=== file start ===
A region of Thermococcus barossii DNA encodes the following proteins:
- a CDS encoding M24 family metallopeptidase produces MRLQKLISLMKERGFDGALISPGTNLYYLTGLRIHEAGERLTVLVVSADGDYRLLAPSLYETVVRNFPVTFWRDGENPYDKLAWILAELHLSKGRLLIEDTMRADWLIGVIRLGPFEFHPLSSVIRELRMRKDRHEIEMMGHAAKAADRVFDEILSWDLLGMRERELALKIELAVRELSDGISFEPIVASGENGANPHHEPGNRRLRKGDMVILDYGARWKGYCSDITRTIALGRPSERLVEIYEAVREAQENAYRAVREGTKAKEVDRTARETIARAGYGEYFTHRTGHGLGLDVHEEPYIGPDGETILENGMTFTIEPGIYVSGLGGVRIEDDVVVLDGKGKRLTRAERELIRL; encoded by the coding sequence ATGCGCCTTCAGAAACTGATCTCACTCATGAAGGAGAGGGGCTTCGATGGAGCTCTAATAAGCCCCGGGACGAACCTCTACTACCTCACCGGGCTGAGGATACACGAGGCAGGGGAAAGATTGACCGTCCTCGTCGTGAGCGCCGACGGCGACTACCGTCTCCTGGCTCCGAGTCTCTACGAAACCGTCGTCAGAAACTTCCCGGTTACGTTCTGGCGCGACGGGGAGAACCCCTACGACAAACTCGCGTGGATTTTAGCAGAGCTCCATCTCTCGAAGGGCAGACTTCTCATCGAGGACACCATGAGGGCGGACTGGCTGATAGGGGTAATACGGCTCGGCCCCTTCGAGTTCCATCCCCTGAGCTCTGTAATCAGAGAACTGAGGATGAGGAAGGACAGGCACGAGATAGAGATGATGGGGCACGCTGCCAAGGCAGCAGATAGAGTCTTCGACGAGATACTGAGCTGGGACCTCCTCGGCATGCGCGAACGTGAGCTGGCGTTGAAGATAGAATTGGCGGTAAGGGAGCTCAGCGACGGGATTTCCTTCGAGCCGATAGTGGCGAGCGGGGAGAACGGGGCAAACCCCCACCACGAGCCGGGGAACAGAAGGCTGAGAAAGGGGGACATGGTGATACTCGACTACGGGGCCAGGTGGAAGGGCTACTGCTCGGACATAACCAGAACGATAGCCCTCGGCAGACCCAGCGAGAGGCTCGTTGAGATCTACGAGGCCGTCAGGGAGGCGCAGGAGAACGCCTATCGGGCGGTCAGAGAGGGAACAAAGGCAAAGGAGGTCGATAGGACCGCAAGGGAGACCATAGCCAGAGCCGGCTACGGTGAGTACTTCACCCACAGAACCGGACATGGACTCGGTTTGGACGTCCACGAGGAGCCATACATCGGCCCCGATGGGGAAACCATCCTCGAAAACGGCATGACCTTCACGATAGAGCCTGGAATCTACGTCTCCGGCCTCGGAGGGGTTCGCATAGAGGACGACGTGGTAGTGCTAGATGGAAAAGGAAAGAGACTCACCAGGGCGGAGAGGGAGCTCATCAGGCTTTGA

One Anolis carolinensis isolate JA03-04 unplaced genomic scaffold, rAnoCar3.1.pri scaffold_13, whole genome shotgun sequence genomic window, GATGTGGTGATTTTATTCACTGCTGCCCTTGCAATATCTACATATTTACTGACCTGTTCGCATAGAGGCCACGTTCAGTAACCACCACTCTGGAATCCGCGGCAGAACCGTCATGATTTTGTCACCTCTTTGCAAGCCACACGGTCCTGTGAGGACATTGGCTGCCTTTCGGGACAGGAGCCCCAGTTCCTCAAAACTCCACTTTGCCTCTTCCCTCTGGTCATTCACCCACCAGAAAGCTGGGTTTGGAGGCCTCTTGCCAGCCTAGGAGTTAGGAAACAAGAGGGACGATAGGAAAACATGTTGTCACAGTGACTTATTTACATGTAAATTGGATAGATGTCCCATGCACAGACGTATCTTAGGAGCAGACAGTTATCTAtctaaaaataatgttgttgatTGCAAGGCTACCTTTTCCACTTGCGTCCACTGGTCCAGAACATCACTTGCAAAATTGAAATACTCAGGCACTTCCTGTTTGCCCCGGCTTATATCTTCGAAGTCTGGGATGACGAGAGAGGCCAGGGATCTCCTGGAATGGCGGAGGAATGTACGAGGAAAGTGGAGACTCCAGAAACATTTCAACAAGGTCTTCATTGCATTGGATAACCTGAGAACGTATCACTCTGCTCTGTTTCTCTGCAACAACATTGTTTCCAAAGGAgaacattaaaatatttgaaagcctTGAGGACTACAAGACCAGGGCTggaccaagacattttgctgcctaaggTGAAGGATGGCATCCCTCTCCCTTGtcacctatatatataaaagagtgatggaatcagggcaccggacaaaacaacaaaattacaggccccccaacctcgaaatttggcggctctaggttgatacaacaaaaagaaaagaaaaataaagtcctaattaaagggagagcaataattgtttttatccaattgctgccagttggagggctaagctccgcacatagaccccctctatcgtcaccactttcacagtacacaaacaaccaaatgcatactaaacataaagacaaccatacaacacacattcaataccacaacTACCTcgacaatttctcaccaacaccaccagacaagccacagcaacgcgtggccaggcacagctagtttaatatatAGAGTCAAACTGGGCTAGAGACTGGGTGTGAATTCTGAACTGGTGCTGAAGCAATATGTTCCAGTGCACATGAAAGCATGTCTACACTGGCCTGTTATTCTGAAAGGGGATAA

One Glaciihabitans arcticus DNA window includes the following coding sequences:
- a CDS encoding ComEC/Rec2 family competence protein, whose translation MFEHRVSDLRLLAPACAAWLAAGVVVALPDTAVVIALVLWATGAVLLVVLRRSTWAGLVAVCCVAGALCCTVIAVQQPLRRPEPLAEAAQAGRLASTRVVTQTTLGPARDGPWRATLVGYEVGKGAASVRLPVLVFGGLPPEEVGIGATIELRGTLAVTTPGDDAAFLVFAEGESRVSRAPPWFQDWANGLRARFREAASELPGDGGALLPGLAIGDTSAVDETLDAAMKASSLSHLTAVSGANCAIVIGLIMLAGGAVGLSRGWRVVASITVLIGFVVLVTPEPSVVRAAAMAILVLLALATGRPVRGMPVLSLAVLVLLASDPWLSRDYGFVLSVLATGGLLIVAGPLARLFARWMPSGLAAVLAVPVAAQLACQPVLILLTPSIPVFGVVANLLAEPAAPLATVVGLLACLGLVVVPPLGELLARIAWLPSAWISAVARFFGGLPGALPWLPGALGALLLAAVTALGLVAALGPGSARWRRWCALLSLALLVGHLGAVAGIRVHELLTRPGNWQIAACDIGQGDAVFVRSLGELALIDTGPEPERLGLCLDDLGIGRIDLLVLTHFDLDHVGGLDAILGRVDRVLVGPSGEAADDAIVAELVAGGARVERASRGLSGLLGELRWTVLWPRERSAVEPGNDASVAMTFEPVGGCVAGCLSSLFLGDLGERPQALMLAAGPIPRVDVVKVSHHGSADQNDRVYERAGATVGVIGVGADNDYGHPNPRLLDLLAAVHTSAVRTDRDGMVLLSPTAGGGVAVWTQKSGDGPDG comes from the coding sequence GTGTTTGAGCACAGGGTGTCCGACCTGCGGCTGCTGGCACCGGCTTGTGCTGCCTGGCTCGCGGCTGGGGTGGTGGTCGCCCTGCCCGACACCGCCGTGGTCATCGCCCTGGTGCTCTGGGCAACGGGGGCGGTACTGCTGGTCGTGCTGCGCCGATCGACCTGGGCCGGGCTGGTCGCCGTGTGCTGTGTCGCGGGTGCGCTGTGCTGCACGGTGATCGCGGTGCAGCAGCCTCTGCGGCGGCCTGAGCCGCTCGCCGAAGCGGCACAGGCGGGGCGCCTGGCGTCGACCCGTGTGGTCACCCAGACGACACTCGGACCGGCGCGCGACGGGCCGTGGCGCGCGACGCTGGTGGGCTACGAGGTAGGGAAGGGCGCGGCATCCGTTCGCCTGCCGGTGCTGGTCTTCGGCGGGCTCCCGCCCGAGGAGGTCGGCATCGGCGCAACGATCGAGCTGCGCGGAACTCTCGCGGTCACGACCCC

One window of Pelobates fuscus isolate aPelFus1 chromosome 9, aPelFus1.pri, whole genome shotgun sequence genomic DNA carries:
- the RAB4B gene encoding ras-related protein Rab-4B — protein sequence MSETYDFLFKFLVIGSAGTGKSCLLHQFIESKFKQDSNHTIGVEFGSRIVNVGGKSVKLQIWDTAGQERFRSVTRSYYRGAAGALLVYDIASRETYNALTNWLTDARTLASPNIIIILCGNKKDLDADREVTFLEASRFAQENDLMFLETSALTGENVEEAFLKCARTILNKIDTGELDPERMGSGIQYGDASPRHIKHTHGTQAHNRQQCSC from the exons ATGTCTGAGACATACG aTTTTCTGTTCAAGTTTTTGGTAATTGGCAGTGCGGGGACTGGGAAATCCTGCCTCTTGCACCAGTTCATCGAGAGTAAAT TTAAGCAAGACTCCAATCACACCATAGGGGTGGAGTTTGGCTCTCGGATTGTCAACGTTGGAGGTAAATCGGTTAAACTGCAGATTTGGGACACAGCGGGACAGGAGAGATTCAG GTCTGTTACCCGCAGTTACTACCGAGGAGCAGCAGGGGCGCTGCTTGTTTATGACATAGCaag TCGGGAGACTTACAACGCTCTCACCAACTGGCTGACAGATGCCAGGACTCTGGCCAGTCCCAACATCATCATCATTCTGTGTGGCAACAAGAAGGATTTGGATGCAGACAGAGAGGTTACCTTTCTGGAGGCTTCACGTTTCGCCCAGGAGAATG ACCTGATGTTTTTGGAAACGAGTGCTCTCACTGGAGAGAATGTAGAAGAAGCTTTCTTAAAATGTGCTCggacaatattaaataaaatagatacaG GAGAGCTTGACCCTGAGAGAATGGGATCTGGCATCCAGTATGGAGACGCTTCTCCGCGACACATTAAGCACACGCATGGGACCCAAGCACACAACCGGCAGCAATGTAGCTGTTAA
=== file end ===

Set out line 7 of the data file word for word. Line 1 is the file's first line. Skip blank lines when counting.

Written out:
- the RAB4B gene encoding ras-related protein Rab-4B — protein sequence MSETYDFLFKFLVIGSAGTGKSCLLHQFIESKFKQDSNHTIGVEFGSRIVNVGGKSVKLQIWDTAGQERFRSVTRSYYRGAAGALLVYDIASRETYNALTNWLTDARTLASPNIIIILCGNKKDLDADREVTFLEASRFAQENDLMFLETSALTGENVEEAFLKCARTILNKIDTGELDPERMGSGIQYGDASPRHIKHTHGTQAHNRQQCSC from the exons ATGTCTGAGACATACG aTTTTCTGTTCAAGTTTTTGGTAATTGGCAGTGCGGGGACTGGGAAATCCTGCCTCTTGCACCAGTTCATCGAGAGTAAAT TTAAGCAAGACTCCAATCACACCATAGGGGTGGAGTTTGGCTCTCGGATTGTCAACGTTGGAGGTAAATCGGTTAAACTGCAGATTTGGGACACAGCGGGACAGGAGAGATTCAG GTCTGTTACCCGCAGTTACTACCGAGGAGCAGCAGGGGCGCTGCTTGTTTATGACATAGCaag TCGGGAGACTTACAACGCTCTCACCAACTGGCTGACAGATGCCAGGACTCTGGCCAGTCCCAACATCATCATCATTCTGTGTGGCAACAAGAAGGATTTGGATGCAGACAGAGAGGTTACCTTTCTGGAGGCTTCACGTTTCGCCCAGGAGAATG ACCTGATGTTTTTGGAAACGAGTGCTCTCACTGGAGAGAATGTAGAAGAAGCTTTCTTAAAATGTGCTCggacaatattaaataaaatagatacaG GAGAGCTTGACCCTGAGAGAATGGGATCTGGCATCCAGTATGGAGACGCTTCTCCGCGACACATTAAGCACACGCATGGGACCCAAGCACACAACCGGCAGCAATGTAGCTGTTAA